• It is referred to as “Provisioning Coverage ratio” (PCR). It is defined in terms of percentage of loan amount and depends upon the asset quality. As the asset quality deteriorates, the PCR increases.

The PCR for different categories of assets is as shown below:

  • Standard Assets (No Default) : 0.40%
  • Sub-standard Assets ( > 90 days and less than 1 year) : 15%
  • Doubtful Assets (greater than 1 year): 25%-40%
  • Loss Assets (Identified by Bank or RBI) : 100%

4.Special Mention Accounts (SMA):

  • Special Mention Account (SMA) Category has been introduced by the RBI in order to identify the incipient stress in the assets of the banks and NBFCs.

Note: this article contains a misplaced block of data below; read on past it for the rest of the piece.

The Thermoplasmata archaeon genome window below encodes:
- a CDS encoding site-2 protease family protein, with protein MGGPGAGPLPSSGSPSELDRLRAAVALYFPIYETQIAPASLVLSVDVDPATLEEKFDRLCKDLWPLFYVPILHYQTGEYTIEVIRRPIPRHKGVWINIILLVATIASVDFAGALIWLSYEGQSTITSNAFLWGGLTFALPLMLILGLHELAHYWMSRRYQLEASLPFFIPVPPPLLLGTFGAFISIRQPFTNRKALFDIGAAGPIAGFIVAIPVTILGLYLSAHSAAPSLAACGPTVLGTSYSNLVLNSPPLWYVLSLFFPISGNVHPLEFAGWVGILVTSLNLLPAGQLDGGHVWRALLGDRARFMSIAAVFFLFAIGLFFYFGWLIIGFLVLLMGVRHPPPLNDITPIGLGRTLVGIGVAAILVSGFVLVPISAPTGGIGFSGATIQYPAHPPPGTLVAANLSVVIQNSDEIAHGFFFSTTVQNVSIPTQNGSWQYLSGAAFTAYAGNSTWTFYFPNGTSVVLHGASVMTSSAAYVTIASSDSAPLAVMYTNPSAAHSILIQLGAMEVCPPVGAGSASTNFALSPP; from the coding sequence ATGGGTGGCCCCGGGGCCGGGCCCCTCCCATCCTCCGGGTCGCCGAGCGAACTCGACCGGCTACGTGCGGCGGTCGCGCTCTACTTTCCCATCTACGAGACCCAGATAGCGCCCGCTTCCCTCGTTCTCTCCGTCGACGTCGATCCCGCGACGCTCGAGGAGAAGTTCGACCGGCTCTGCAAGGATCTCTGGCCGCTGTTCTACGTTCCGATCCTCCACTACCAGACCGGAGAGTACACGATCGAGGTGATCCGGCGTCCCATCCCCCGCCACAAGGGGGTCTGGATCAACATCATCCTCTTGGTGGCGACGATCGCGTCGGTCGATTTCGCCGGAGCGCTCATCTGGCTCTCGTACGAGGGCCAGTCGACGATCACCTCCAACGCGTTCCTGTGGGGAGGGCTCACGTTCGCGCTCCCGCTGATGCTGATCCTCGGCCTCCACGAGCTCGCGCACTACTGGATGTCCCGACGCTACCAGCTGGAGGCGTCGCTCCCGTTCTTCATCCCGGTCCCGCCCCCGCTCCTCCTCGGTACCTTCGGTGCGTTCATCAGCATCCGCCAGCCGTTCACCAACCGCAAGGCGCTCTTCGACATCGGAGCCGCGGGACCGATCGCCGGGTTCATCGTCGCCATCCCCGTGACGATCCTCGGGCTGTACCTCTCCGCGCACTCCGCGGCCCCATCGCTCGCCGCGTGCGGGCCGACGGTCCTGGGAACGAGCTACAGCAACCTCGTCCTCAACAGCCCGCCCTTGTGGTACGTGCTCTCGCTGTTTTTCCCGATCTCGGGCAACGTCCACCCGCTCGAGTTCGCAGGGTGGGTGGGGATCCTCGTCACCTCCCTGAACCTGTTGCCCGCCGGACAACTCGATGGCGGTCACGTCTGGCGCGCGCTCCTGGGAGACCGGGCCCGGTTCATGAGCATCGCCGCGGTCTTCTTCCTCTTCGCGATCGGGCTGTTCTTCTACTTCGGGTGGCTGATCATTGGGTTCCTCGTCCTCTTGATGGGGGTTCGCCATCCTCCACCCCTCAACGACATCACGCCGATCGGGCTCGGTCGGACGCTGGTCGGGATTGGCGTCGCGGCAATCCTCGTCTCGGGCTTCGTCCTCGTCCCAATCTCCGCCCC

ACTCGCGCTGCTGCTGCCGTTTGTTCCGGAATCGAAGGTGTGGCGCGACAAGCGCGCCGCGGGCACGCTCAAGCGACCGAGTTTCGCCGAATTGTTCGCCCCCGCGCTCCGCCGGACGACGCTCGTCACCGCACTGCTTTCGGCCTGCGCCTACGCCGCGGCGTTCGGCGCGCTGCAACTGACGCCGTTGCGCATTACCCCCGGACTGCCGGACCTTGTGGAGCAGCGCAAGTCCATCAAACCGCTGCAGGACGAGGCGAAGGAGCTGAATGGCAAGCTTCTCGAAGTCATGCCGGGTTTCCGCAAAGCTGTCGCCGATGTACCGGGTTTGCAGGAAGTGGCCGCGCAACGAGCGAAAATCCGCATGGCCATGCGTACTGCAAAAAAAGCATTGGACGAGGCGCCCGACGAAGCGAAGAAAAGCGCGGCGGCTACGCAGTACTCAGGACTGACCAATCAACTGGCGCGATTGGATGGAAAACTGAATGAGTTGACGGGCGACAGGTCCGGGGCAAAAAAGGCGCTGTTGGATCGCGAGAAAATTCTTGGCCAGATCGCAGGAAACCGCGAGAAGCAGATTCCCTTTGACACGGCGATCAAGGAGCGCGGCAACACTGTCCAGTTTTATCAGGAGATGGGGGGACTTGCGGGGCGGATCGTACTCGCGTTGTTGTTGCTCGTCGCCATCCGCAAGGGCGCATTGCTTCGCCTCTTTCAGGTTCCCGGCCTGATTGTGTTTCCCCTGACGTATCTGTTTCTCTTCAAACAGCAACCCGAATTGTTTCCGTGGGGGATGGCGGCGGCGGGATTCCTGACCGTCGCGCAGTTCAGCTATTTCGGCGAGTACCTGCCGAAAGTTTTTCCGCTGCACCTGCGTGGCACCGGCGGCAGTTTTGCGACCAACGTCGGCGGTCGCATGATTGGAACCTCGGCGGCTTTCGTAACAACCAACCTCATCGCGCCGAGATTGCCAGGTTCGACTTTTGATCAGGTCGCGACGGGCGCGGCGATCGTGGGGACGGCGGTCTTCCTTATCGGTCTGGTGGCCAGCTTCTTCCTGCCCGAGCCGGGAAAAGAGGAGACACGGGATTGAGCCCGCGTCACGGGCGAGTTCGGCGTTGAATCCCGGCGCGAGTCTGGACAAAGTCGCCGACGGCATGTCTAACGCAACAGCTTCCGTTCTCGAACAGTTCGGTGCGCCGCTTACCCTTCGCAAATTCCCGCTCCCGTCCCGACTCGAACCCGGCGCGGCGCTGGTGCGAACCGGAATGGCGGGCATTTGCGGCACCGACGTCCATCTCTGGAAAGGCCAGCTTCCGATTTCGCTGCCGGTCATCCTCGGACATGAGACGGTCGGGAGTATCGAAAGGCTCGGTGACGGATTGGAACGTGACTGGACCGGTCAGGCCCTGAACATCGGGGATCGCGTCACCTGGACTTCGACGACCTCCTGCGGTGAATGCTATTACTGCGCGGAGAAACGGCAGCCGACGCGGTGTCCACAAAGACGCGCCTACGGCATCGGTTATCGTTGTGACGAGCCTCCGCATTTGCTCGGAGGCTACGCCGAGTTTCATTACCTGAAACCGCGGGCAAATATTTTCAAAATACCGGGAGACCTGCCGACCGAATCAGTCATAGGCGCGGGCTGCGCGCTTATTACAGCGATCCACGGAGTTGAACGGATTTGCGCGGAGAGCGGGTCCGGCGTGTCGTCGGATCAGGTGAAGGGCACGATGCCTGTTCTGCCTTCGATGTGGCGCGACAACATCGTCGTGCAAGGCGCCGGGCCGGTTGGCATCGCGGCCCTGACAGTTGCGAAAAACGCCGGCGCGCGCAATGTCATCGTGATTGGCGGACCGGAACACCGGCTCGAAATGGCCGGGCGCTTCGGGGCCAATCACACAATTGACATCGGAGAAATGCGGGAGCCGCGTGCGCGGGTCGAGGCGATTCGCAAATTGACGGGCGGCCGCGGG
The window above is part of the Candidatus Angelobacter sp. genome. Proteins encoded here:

• These are the accounts that have not-yet turned NPAs (default on the loan for more than 90 days), but rather these accounts can potentially become NPAs in future if no suitable action is action.
  • The SMA has the various sub-categories as shown below:
    • SMA-0: Principal or interest payment not overdue for more than 30 days but account showing signs of incipient stress
    • SMA-1: Principal or interest payment overdue between 31-60 days
    • SMA-2: Principal or interest payment overdue between 61-90 days
  • If the Principal or interest payment is overdue for more than 90 days, then the loan is categorized as NPA.

5. Leverage Ratio (LR):

  • The Basel Committee on Banking Supervision (BCBS) introduced Leverage ratio (LR) in the 2010 Basel III package of reforms. The Formula for the Leverage Ratio is (Tier 1 Capital/ Total Consolidated Assets) ×100 where Tier 1 capital represents a bank’s equity.